Forbes: Bulgaria and Ukraine are main sources for people trafficking
Forbes cites data from Eurostat and Europol
Bulgaria and the Ukraine are the main sources for the trafficking of people in Europe, according to an article published Tuesday in the US "Forbes" magazine, according to Novinite.The article is titled "Europe`s Crime Capitals" and focuses on organized crime in Europe.
According to the publication, which cites data from the European Union (EU) Statistics Agency Eurostat and European Union`s Police Agency Europol, the Czech Republic is often used as a transit country while Germany, the Netherlands and Great Britain are the main destinations.
The US magazine further notes that organized crime in Europe is becoming more and more intelligent and better organized while at the same time it is much easier for it to cross national borders.
Travel in countries, members of the EU is becoming easier and easier, especially after the joining of the EU by the ten East European countries in May of 2004. Forbes warns the EU that there is still a lot to be done in order to solve the organized crime problem, which in many countries is intensified by widespread corruption.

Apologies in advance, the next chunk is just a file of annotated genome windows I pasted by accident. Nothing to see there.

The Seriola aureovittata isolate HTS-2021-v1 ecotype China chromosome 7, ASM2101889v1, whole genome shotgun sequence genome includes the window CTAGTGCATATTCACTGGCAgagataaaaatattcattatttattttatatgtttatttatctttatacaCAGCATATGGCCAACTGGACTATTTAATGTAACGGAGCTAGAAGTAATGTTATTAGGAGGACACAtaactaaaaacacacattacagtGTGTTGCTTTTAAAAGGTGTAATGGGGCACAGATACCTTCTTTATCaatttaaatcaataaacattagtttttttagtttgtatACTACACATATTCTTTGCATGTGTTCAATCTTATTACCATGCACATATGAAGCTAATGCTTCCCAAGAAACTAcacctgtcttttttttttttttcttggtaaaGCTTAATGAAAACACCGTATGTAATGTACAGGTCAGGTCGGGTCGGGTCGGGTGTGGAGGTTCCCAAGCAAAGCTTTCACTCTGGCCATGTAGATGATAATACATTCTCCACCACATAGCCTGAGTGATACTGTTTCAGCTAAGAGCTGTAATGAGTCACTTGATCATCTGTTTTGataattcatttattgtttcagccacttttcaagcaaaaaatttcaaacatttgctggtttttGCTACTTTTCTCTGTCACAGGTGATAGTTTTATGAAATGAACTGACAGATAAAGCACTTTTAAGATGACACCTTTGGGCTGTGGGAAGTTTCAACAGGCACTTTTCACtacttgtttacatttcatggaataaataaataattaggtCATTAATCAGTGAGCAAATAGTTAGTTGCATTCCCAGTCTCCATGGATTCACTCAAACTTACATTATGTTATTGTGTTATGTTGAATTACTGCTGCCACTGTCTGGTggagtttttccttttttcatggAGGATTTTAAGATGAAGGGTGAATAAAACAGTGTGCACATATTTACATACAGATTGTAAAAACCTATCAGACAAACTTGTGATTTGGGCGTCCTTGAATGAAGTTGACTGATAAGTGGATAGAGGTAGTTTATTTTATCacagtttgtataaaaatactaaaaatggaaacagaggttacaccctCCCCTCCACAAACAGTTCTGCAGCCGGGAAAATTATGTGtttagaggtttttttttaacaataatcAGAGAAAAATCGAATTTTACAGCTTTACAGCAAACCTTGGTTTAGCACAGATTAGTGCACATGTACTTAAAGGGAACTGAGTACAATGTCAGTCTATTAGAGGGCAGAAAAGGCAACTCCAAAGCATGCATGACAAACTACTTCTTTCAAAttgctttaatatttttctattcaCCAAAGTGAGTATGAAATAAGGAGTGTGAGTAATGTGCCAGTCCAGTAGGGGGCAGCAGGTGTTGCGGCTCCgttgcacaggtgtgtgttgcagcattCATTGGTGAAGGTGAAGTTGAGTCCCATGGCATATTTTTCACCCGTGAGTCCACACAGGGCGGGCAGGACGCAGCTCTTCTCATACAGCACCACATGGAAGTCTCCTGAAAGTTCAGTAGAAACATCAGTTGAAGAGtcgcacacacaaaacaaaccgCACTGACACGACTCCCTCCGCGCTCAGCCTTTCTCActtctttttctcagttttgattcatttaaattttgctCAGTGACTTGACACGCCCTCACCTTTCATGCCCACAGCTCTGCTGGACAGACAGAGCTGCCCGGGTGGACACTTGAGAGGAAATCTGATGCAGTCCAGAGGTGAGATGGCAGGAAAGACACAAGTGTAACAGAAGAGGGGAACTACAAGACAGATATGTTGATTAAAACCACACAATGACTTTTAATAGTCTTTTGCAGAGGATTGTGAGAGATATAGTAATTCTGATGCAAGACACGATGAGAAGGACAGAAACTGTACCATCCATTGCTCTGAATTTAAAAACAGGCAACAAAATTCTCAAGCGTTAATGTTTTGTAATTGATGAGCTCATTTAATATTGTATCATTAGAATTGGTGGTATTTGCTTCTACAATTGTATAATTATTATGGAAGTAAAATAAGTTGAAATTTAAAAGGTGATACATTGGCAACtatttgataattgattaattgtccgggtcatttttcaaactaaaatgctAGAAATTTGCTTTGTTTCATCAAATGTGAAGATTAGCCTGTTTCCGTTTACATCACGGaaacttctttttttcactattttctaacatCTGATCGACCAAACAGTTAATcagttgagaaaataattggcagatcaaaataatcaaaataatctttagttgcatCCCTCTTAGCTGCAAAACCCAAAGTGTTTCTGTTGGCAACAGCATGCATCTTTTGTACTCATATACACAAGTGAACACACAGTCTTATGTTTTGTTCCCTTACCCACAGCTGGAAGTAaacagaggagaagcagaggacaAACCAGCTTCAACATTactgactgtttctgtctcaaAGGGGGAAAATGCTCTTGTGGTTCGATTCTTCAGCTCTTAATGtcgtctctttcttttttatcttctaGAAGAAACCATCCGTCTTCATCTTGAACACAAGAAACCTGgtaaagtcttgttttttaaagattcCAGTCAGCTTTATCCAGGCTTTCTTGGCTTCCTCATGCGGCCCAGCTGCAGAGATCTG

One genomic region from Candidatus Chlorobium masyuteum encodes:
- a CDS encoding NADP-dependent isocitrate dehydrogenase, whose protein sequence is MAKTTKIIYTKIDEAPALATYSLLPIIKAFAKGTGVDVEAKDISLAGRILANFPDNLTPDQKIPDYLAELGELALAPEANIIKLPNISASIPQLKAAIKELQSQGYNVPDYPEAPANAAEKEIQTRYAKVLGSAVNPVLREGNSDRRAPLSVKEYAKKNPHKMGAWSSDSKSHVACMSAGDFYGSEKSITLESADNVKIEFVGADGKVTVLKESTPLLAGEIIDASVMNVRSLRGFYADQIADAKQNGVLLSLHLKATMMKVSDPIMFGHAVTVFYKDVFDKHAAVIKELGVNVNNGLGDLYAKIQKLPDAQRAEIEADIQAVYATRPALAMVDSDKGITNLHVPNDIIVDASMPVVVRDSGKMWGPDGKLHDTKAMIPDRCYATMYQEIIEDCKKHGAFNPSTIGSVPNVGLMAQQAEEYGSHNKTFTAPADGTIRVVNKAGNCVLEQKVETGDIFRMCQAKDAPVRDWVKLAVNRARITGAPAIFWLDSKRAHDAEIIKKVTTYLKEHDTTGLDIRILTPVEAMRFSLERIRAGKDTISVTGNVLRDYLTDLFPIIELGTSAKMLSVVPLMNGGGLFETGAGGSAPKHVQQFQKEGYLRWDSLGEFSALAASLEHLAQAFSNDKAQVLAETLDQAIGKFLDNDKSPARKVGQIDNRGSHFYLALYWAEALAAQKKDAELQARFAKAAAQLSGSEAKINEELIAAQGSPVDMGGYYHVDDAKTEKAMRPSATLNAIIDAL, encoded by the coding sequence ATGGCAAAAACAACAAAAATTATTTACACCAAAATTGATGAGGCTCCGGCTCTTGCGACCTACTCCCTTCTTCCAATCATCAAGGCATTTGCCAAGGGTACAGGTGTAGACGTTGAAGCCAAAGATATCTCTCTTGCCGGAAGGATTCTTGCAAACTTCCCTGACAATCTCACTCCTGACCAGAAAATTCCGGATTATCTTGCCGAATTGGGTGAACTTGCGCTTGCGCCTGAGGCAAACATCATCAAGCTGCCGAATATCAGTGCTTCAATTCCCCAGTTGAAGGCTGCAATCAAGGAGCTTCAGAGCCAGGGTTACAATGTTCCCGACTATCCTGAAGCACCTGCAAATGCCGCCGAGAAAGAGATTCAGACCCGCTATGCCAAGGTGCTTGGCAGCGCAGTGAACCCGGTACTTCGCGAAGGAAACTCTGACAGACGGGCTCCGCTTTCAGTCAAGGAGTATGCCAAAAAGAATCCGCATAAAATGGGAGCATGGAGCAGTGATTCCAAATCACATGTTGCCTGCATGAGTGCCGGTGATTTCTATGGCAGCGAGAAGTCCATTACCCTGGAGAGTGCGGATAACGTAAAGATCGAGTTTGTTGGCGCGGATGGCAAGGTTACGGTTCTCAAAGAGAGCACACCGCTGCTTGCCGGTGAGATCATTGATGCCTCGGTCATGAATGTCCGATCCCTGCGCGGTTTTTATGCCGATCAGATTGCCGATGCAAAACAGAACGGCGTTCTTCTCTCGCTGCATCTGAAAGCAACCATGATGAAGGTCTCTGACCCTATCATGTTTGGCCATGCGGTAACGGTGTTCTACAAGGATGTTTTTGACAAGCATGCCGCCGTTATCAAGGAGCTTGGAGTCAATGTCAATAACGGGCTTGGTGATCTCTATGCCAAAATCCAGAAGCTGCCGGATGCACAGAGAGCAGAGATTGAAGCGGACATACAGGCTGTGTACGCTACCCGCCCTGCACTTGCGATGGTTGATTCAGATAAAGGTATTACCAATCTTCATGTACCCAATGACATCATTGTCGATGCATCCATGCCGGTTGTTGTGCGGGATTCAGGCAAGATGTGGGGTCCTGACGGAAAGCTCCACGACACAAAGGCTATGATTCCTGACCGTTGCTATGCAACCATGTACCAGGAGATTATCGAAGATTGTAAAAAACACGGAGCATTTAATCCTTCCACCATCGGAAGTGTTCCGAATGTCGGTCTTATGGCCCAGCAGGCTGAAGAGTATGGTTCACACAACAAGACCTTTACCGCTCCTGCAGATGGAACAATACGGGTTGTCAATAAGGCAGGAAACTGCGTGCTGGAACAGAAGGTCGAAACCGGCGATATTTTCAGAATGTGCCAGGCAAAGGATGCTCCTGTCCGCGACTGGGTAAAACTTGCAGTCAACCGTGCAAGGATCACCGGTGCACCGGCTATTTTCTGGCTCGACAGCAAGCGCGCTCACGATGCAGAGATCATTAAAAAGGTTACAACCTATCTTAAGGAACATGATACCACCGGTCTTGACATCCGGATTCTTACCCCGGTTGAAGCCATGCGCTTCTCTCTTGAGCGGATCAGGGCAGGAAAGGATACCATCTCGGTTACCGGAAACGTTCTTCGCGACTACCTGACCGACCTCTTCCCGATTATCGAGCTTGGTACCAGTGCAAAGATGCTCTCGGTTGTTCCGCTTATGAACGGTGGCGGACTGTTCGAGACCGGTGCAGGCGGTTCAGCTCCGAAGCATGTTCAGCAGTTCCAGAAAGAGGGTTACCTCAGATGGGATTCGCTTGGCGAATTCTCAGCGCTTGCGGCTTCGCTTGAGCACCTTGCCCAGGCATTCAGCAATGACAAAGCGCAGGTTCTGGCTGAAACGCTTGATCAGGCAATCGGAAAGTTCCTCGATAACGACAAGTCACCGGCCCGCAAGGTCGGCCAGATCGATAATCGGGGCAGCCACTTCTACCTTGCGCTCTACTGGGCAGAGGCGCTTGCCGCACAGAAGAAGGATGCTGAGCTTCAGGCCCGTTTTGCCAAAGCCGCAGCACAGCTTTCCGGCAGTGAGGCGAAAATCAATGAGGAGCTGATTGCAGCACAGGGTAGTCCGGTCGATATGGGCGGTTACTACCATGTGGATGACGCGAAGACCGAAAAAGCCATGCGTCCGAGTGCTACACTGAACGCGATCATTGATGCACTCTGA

Data shows that the home burglaries and the auto theft in the EU are going down.
The politically instable Southeast of Europe and the Balkans are a key transit route for the trafficking of illegal drugs and immigrants.
The Southwest and the Iberian Peninsula are the center of drug trafficking from Latin America and North Africa.
The Northeast and the Scandinavian countries are somewhat a final destination for the illegal drugs and for some highly taxed goods such as cigarettes.
The Northwest, particularly Great Britain has serious problems with illegal immigrants and drug trafficking as well. Organized crime groups often use legal transportation or import/export companies as cover-up and to launder their money.
The preferred way to launder money from criminal activities is their investment in real estate while Liechtenstein is the perfect country to do so due to its policy to not ask too many questions and its liberal tax laws.